Loyola University Chicago School of Law, LL.M. in Health Law 2017
On October 22, 2016, the Federal Trade Commission (“FTC”) in collaboration and conjunction with the Department of Health and Human Services’ Office for Civil Rights (“OCR”) released new guidance on key privacy and security considerations for organizations handling health data. The guidance explains that health data, once thought of as the purview of only OCR, is now not only subject to the Privacy and Security Rule of the Health Insurance Portability and Accountability Act (“HIPAA”), but also that of the FTC and the FTC Act. The guidance puts business associates on notice that they have the responsibilities and obligations for health data on both fronts and an entity’s failure to comply will subject them to penalties under both legislative acts.
Recent Conflict between FTC Regulations and HIPAA
The joint guidance issued is far overdue. The most recent and prime example of the conflict between the FTC Act and HIPAA comes from the LabMD Opinion and Final Order. The FTC rendered enforcement against LabMD, a now defunct medical testing laboratory, for its lax data security practices that constituted an unfair practice under Section 5 of the FTC Act. The FTC directed LabMD to take remediation efforts to ensure LabMD protect sensitive consumer health data going forward. The ending to this matter is still with the courts.
An interesting conflict arose from the case regarding enforcement jurisdiction because health data was at issue. Health information breaches typically fall within the jurisdiction of OCR and here the FTC expanded its jurisdiction over these types of cases as well. The issue of enforcement jurisdiction and law applicability was ripe for guidance.
The agencies discussed foundational principles of HIPAA, such as the importance of HIPAA authorization. The guidance explained that HIPAA-regulated entities (providers, health plans and health care clearinghouses — covered entities — and business associates) must obtain a valid HIPAA authorization from the consumer prior to using or disclosing that consumer’s health information for most purposes unrelated to treatment, payment or health care operations. The guidance then discussed the application of the HIPAA authorization to the FTC Act and its prohibition on deceptive or unfair acts or practices.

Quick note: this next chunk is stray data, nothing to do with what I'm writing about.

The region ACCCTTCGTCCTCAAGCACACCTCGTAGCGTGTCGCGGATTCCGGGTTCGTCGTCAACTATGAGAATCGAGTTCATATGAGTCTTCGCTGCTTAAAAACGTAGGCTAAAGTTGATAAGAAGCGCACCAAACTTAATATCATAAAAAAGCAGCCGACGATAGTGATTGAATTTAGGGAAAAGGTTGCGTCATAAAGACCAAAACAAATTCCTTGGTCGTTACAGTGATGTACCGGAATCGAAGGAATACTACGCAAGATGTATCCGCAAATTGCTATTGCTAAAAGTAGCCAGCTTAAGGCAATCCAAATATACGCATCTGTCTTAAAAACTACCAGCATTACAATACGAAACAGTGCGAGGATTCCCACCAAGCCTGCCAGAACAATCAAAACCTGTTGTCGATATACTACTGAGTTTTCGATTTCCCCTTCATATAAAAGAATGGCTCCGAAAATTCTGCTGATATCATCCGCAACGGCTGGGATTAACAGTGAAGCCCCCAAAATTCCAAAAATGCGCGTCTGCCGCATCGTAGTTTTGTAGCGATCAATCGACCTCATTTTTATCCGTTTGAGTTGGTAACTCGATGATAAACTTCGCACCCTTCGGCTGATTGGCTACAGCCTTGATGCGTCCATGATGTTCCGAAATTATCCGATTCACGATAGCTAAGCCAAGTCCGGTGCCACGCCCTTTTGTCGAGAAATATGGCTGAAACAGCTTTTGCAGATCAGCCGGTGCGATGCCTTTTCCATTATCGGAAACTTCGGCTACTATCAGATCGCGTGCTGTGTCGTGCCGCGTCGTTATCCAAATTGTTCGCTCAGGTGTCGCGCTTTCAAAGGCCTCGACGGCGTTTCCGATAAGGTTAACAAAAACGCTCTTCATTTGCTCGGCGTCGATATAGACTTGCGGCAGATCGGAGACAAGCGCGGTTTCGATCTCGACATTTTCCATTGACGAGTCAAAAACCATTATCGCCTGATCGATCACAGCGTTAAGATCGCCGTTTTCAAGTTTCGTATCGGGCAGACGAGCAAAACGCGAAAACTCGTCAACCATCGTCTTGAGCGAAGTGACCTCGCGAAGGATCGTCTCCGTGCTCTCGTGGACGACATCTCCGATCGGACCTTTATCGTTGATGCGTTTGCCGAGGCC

The HIPAA authorization collected by a covered entity from a patient must be in plain language, conspicuous, not misleading, and must include specific terms and descriptions. “If you are a business associate, there is a crucial first step: the covered entity must give you explicit permission through a HIPAA business associate” agreement. The guidance makes clear that even though an authorization may meet all the requirements of the HIPAA Rule, there is now an additional layer of responsibility to not mislead and provides suggestions about how to best ensure that authorizations meet the requirements of HIPAA and the FTC Act.
To healthcare entities or large corporations that may have a healthcare function, the guidance may seem like an overkill of oversight. HIPAA alone requires a dedicated team of individuals to ensure business operations comply with the regulation. OCR is a very formidable enforcement agency. When you overlay the FTC and its regulations on top of the already highly regulated healthcare environment, the task of compliance is daunting.
For entities operating in healthcare, it is essential that your compliance program is effective now more than ever. Additional policies and procedures, specifically on the FTC Act, may need to be drafted an implemented company wide. Resources may need to be added or allocated differently to meet these new compliance needs (i.e. a new full-time equivalent employee). Compliance training on unfair, deceptive, and abusive practices will need to be administered and tracked accordingly. Finally, monitoring and auditing practices will need to be amended to now take into account the FTC Act.